The growth in administrative overhead (bloat) at US colleges and universities between 1976 and 2011

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Via AEI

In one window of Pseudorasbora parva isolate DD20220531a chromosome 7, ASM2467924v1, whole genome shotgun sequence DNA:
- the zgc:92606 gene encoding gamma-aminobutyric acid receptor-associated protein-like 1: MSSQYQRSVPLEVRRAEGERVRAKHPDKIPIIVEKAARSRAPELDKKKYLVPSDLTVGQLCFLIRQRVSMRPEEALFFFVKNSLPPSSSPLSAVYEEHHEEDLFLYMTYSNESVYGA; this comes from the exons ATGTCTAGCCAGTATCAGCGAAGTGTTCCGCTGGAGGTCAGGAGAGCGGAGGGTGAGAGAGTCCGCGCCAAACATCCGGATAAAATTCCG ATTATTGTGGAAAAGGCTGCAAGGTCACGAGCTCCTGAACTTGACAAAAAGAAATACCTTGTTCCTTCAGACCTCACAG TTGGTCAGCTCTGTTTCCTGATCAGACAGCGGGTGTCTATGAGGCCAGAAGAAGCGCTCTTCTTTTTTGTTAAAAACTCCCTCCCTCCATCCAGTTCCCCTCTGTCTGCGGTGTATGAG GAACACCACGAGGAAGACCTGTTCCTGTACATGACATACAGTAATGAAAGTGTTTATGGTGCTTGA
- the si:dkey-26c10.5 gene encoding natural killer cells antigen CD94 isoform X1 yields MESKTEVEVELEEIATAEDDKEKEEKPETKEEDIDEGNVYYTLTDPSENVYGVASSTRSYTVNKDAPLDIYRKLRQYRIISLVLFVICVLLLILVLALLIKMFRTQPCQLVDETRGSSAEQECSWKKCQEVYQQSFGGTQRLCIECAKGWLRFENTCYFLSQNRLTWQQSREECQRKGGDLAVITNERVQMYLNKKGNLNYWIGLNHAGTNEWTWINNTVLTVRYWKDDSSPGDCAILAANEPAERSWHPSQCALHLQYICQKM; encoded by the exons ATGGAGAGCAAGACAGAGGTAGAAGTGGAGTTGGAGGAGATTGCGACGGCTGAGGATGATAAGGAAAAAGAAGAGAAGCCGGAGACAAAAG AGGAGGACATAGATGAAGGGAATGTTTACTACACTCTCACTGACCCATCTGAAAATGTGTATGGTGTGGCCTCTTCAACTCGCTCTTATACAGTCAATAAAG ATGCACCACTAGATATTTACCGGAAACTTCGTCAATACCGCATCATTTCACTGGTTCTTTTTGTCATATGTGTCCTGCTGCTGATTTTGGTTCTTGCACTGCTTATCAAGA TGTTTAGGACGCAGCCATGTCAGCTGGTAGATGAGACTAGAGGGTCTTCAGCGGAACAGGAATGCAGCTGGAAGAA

The chart below shows graphically the growth in administrative overhead (bloat) at US colleges and universities between 1976 and 2011 (the last year of historical data before the Department of Education changed how it classifies non-teaching administrative positions). Do you see the pattern? As college enrollment nearly doubled (+91%) between 1976 and 2011, the number of full-time administrators expanded by +139%, while the number of full-time faculty increased by only about half that amount (+76%). To accommodate the increased number of students attending college, universities saved on payroll costs by hiring more lower-cost part-time faculty instead of more expensive full-time faculty, but even that labor substitution wasn’t enough to offset the cost of the ever-expanding “administrative bloat” in higher education, which contributed significantly to the nearly tripling (+190%) of college tuition in inflation-adjusted dollars during that period.

 

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